Probability and Statistics with Reliability,
Queuing and Computer Science
Applications
Second edition
by K.S. Trivedi
PublisherJohn Wiley & Sons
Chapter 4 :Expectation
Dept. of Electrical & Computer engineering
Duke University
Email:kst@ee.duke.edu
URL:
Probability and Statistics with
Reliability, Queuing and Computer
Science Applications:
Second edition
by K.S. Trivedi
PublisherJohn Wiley & Sons
Chapter 3: Continuous Random Variables
Dept. of Electrical & Computer Engineering
Duke University
Email: kst
Probability and Statistics with
Reliability, Queuing and
Computer Science Applications:
second edition
by K.S. Trivedi
PublisherJohn Wiley & Sons
Chapter 2:Discrete Random Variables
Dept. of Electrical & Computer engineering
Duke University
Email: kst@ee
Probability and Statistics with
Reliability, Queuing and Computer
Science Applications
second edition
by K.S. Trivedi
PublisherJohn Wiley & Sons
Chapter 1: Introduction
Dept. of Electrical & Computer
Engineering
Duke University
Email: kst@ee.duke.edu
URL
Lecture 1 Formation of
Queues
Sec 4.3 Inside a Router (Kurose &
Ross)
Introduction to the Course
The objective of this course is to apply queueing
theory concepts to performance evaluation of
computer networks
First some material from text by Kurose & R
Lecture 9 Discrete Time
Queueing Systems
Robertazzi Ch 6 Secs 6.1, 6.2
6.3, 6.5
Introduction
In all the models considered so far, time has been
assumed to be continuous
That is, customers can arrive at any time and service
can start / finish at any time
Lecture 8 Networks of
Queues
Robertazzi Ch 2 Sec 2.4
Ch 3 Secs 3.1,3.2
Reversibility
A stochastic process X(t) is reversible if:
p(X(t1),X(t2),.) is the same as
p(X(t1), X(t2),) for any ,t1,t2.
Let qij be the transition rate from state i to
state j.
Lecture 7 M/G/1 Queue and
its Special Cases
Robertazzi Ch 2 Secs 2.6 2.9
Motivation for M/G/1 Queue
Recall that in the M/M/1 queue, the arrivals are assumed
to be Poisson and service times are assumed to be
exponential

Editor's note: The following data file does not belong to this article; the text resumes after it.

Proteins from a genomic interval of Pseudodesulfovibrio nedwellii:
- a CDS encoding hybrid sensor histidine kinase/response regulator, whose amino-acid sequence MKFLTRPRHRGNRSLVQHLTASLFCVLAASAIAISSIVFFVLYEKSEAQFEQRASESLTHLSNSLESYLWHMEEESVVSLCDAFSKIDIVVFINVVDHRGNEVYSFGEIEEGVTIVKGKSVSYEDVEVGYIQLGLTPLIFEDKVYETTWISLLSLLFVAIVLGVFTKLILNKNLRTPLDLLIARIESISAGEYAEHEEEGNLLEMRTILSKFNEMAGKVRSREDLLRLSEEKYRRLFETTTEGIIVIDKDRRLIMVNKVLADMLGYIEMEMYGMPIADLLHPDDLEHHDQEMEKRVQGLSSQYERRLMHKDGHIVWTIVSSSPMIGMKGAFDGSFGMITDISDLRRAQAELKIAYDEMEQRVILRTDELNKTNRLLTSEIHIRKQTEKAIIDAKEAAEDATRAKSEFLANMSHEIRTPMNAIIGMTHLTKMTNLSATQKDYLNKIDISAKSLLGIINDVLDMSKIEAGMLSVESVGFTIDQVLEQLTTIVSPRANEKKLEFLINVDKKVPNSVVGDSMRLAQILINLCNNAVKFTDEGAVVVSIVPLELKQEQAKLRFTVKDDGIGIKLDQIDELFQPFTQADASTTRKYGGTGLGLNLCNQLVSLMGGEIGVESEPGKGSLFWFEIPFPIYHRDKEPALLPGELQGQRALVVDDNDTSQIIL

In many realistic queues, it is r
Lecture 6 Other types of
M/M/. Queues
Robertazzi Ch 2 Secs 2.6 2.9
M/M/1/N Queue
This is called the Finite Buffer Case since the
number of customers in the system (including
the one receiving service, if any) is limited to N
Once the system is full, an
Lecture 5 Basic Queueing
Theory and M/M/1 Queue
Robertazzi Ch 2 Secs 2.1 2.3
Motivation for Queueing Theory
Remember from the previous course
Latency = Propagation delay + transmission delay +
queueing delay
The first two components can be precisely ca
Lecture 4  Introduction to
Probability (Contd)
Trivedi Chapters 4  6
Expectation
The expectation (also called expected
value, mean or average) of a r.v. is given
by:
E(x) = i xi p(xi) if x is discrete
or,
E(x) = + xp(x)dx if x is continuous
Moments an
Lecture 3 Introduction to
Probability
Trivedi Chapters 1  3
Probability Axioms
Let S be the sample space of a random
experiment and A be an event in S. The
axioms are:
A1: For any event A, P(A) >= 0
A2: P(S) = 1
A3: P(AUBUC ) = P(A) +P(B)+P(C)+.
for mut
Lecture 2 Scheduling
Mechanisms
Sec 7.6 Beyond Best Effort
(Kurose & Ross)
Network Scenarios
1.5 Mbps link shared by 2 streams H1H3
and H2H4
Scenario 1 : 1 Mbps Audio + FTP
 Audio packets should get priority
because they are delay sensitive
Scenario
Queuing Theory Exercises. E11
1
Course coordinator: Armin Halilovic
Exercises. E 11
Mixed problems with M/M/ queueing systems
Some formulas


Q 1. We consider an M/M/3/3 queueing system with three types of customers.